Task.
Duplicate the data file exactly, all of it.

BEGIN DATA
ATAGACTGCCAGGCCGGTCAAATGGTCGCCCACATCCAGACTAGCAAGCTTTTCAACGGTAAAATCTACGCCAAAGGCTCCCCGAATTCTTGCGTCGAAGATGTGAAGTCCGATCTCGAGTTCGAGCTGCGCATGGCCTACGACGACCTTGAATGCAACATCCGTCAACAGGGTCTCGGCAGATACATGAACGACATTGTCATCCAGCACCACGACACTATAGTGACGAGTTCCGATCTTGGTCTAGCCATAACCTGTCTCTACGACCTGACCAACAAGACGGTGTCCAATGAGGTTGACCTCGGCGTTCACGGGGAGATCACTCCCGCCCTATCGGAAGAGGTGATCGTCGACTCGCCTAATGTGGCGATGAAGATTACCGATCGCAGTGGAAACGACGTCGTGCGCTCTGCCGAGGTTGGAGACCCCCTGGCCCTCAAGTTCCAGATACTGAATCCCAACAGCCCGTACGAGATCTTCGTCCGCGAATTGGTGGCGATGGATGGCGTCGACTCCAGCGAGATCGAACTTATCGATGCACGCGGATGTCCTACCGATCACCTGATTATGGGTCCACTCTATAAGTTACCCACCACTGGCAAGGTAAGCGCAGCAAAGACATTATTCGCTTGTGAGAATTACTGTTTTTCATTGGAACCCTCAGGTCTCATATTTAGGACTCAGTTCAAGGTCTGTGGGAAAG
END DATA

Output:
ATAGACTGCCAGGCCGGTCAAATGGTCGCCCACATCCAGACTAGCAAGCTTTTCAACGGTAAAATCTACGCCAAAGGCTCCCCGAATTCTTGCGTCGAAGATGTGAAGTCCGATCTCGAGTTCGAGCTGCGCATGGCCTACGACGACCTTGAATGCAACATCCGTCAACAGGGTCTCGGCAGATACATGAACGACATTGTCATCCAGCACCACGACACTATAGTGACGAGTTCCGATCTTGGTCTAGCCATAACCTGTCTCTACGACCTGACCAACAAGACGGTGTCCAATGAGGTTGACCTCGGCGTTCACGGGGAGATCACTCCCGCCCTATCGGAAGAGGTGATCGTCGACTCGCCTAATGTGGCGATGAAGATTACCGATCGCAGTGGAAACGACGTCGTGCGCTCTGCCGAGGTTGGAGACCCCCTGGCCCTCAAGTTCCAGATACTGAATCCCAACAGCCCGTACGAGATCTTCGTCCGCGAATTGGTGGCGATGGATGGCGTCGACTCCAGCGAGATCGAACTTATCGATGCACGCGGATGTCCTACCGATCACCTGATTATGGGTCCACTCTATAAGTTACCCACCACTGGCAAGGTAAGCGCAGCAAAGACATTATTCGCTTGTGAGAATTACTGTTTTTCATTGGAACCCTCAGGTCTCATATTTAGGACTCAGTTCAAGGTCTGTGGGAAAG